Sunny does cook up a bit of a taming of the shrew project for Roma, but it hangs more upon natural consequences than his will to dominate. He just wants his friend/sweetheart back, which is about as innocuous as it gets. And even when she's a bit tamed, she doesn't lose her edge entirely, or give up her ability to make decisions for herself.


So, ok, this film doesn't do anything new, but perhaps that's too much to ask of a star-launching vehicle. Even so, it's pleasant-viewing, with few of the usual wasted scenes, and creative wide-shot cinematography. You may or may not like the six R.D. Burman songs... for me they were just so-so. Still, Betaab has the gleam of new talent and the support of the old, and enough is as good as a feast. And the dog, did I mention the dog?


The rationale:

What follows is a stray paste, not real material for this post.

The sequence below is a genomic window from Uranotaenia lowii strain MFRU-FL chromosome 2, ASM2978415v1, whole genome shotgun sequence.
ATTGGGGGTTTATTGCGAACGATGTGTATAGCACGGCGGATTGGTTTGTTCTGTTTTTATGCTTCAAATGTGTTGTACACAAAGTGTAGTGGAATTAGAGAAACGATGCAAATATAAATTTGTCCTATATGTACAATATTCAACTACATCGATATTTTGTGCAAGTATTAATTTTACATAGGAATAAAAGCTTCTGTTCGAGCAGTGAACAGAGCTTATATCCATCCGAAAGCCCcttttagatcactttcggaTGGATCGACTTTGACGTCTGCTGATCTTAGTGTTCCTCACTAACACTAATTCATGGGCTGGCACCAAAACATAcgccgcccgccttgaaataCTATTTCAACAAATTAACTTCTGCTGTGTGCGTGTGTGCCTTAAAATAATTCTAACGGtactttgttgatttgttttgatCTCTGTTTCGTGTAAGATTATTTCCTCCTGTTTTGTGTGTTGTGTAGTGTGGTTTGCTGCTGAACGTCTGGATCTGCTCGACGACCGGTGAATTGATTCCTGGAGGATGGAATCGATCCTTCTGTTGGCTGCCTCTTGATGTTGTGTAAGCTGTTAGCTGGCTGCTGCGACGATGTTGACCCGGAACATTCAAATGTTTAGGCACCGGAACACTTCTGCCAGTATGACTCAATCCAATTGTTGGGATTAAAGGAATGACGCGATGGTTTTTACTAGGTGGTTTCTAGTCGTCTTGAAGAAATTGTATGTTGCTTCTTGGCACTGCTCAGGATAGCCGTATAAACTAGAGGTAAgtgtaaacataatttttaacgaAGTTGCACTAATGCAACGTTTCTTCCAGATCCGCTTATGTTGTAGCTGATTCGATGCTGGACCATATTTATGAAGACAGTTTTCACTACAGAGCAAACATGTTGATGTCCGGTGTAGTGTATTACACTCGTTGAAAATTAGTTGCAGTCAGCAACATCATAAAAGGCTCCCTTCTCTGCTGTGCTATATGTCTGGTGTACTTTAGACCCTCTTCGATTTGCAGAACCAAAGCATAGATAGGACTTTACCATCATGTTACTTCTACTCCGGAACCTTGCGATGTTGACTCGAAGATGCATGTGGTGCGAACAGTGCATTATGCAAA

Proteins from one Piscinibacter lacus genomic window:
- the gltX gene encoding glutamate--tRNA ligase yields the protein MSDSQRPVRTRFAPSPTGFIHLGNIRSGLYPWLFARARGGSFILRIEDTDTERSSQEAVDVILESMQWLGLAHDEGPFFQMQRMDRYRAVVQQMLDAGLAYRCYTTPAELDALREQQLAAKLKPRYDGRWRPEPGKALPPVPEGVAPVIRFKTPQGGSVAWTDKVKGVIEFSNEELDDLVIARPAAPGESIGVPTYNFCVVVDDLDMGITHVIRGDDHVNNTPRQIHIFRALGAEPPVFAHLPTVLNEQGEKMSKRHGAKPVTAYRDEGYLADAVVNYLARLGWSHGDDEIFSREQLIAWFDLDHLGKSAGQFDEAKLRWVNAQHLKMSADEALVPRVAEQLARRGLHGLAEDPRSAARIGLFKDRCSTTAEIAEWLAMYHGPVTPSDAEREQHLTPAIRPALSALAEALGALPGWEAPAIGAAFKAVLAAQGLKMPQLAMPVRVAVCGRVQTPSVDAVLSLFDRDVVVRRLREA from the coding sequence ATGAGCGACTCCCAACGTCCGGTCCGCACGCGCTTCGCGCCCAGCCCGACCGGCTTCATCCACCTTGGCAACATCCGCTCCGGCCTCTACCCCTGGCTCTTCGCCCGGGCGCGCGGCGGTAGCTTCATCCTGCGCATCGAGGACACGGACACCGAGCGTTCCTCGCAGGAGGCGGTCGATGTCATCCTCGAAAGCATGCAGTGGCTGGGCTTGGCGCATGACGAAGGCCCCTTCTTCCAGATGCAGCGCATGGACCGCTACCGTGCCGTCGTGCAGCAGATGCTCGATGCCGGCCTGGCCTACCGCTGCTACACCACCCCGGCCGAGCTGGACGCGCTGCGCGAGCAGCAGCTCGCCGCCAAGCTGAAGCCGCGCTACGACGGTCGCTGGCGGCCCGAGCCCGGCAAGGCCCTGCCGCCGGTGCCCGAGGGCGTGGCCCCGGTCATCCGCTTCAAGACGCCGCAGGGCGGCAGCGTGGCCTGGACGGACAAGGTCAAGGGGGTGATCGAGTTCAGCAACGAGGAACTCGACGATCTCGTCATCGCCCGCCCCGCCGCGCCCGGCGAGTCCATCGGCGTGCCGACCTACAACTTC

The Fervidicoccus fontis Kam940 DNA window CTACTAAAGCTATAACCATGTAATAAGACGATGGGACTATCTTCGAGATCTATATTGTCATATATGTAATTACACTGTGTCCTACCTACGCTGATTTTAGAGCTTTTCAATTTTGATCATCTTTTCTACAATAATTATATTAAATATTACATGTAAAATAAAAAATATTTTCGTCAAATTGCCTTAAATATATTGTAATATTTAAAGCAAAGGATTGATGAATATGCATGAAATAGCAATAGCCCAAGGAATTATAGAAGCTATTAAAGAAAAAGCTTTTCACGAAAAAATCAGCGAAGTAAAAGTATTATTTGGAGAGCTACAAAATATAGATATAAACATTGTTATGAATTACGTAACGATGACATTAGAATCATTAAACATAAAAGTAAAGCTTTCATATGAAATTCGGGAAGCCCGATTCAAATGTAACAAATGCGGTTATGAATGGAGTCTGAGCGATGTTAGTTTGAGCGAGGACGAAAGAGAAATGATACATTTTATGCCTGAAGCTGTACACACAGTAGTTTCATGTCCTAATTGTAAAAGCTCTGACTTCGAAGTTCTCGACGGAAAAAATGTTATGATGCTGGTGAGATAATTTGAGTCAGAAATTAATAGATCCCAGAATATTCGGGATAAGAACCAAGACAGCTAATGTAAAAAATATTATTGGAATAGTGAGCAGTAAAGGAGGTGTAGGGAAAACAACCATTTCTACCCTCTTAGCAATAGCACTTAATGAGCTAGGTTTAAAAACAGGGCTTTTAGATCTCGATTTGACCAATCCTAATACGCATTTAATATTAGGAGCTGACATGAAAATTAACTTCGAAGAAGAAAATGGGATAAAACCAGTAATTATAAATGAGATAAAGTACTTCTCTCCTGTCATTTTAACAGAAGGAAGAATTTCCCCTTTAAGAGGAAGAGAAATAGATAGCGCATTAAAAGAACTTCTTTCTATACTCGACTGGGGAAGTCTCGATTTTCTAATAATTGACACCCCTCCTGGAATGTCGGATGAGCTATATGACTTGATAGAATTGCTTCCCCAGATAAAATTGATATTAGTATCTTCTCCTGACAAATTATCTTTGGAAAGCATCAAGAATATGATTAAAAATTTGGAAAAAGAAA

I know some of you are thinking, BUT WHY? Recently, when a former prof of mine compared Sunny's career in the 80s to some commercial (but critically ignored) mass hits of the 50s, I had to laugh. But I realized I couldn't in good conscience continue to giggle about Sunny without experiencing the height of his stardom for myself. Now that I have, well, I wouldn't mind seeing more ... maybe even films that better fit the "obscure" half of the "obscure hit" equation.. But I draw the line at ... No, actually, I have no idea where I draw the line anymore with Hindi films. The minute I draw one, I resent it and immediately want to see the other side. All you have to do to get me to try a new category I have vowed not to watch is to talk it up while I talk it down. Eventually, the curiosity will get the better of me.